The ladies wear black if they are married. They are not allowed to wear bright colors because it could attract the unwanted attention of a man other than their husband. Their robes (I forgot the name and it's not "burka") seem like they would be hot, being black and in the sun, but our guide explained that they wear white underneath, which reflects the sun and heat back out.

The men... well, they were my biggest fans. I was probably one of the youngest women on our bus and had a window seat. Since the windows are large and not tinted, people stared at us just as much as we did at them. Some children waved and ran along side the bus, happy to see Westerners, others stuck their tongues out and gave us the hand. It was a 50/50 split. Lots of men, smiled at me, winked, raised their eyebrows, waved. Even the soldiers.

Along the highway, there are plenty of half-built homes and housing developments, long abandoned from lack of money and loss of interest. Pickup trucks crowded with 15 or so people in the back ran along side the bus, waving and shouting to us. We even saw pickup trucks carrying horses and goats standing in the back... open air, unsecured, moving quickly along the highway. As we neared Cairo, we saw successful farms and grand estates, children on bicycles, more vegetable carts (farm stands) and more peace than in Alexandria.

The main attractions in Cairo were the pyramids and Sphinx, of course. (Side: We met a lovely Jewish woman, Erica, in the hot tub the other day, who said she couldn't wait to see the Sphinx. "After all," she said, "my people built it. And it should be called the Schvinx." Awesome.) Each site, especially the pyramids, were crowded with tourists and aggressive panhandlers. People are so poor in Egypt that they are desperate to make some money and can be pushy at these sites. Some will come and place an item on your person and charge you, or drop an item so you will pick it up for them and then they charge you.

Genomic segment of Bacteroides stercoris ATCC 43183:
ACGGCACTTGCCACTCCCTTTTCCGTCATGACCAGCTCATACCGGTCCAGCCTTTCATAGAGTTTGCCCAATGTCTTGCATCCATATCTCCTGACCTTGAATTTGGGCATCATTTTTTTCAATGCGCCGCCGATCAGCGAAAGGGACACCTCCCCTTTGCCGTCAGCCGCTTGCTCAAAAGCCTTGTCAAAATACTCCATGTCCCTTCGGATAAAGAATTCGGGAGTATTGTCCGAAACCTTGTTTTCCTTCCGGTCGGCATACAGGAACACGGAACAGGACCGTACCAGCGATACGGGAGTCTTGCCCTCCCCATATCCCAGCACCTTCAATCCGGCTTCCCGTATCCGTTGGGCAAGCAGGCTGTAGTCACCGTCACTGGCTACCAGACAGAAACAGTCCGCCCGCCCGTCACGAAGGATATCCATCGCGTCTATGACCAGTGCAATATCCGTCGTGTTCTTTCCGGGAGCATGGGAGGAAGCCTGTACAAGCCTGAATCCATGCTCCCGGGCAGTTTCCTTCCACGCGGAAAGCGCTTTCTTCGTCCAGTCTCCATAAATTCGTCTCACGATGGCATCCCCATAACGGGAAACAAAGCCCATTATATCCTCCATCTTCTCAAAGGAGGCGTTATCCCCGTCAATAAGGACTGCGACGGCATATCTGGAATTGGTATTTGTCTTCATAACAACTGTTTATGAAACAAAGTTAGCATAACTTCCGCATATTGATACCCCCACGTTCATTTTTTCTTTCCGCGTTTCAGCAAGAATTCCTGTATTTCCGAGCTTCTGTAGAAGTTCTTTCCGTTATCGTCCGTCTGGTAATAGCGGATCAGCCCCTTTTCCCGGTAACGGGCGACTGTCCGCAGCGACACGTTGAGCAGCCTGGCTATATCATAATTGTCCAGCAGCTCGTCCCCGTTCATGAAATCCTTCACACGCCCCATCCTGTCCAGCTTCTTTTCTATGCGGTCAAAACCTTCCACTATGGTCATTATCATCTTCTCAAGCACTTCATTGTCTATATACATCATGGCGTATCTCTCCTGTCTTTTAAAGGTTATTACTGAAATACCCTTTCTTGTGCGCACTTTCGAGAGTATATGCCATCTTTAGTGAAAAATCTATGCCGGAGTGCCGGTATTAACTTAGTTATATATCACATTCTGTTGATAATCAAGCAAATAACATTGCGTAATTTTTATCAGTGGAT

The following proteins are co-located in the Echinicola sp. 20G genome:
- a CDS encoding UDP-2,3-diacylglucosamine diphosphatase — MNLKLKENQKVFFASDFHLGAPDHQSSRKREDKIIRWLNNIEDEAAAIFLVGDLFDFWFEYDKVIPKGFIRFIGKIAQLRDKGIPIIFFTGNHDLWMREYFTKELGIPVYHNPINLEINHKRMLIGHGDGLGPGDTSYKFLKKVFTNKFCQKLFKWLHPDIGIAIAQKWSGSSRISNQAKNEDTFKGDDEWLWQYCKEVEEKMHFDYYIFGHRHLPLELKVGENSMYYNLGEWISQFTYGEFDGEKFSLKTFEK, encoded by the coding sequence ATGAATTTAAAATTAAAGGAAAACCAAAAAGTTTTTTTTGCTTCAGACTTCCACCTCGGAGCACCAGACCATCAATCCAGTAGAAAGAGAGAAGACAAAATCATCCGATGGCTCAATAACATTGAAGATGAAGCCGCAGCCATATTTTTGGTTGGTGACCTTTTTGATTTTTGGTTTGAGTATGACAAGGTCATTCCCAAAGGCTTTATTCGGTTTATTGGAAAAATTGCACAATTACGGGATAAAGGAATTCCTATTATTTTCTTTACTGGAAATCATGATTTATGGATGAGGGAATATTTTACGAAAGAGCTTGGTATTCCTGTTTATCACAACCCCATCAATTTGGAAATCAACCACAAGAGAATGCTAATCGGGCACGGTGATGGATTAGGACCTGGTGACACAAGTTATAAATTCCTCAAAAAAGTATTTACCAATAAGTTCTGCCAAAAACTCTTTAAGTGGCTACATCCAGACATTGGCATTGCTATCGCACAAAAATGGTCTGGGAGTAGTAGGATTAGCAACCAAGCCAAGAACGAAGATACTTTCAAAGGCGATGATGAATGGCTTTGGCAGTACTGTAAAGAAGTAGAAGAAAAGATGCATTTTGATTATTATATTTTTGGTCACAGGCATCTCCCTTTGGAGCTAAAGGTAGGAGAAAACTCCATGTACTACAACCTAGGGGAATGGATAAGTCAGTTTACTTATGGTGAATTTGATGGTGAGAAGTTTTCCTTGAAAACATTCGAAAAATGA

We fell for that once, but it didn't work out well for the guy. He was trying to give us something "for free" because Craig "look like Arab" with his beard and he then asked for a tip, which we were warned about. We genuinely didn't want 3 headscarves, didn't bring money and kept trying to refuse politely. He opened one of the bags and put a headscarve on Craig's head. Craig finally had to be very firm with him and neither was happy... but that's unfortunately what it came down to with us and many of our traveling companions. Some weren't so firm, coming back fleeced out of money with loads of trinkets they didn't want. I think that's fine... it's a symptom of desperation, sadly, and our companions won't be hurting for the few euros they passed.

Lunch was served at a grand hotel at the base of the pyramids. It was clean and the food was very good. As we walked up the steps, a band of horns and drums greeted us on each side of the stairs like we were royalty. I have video of it, but that will come later. It was the best lunch welcome I've ever been given. Outside, security guards stood in groups with machine guns.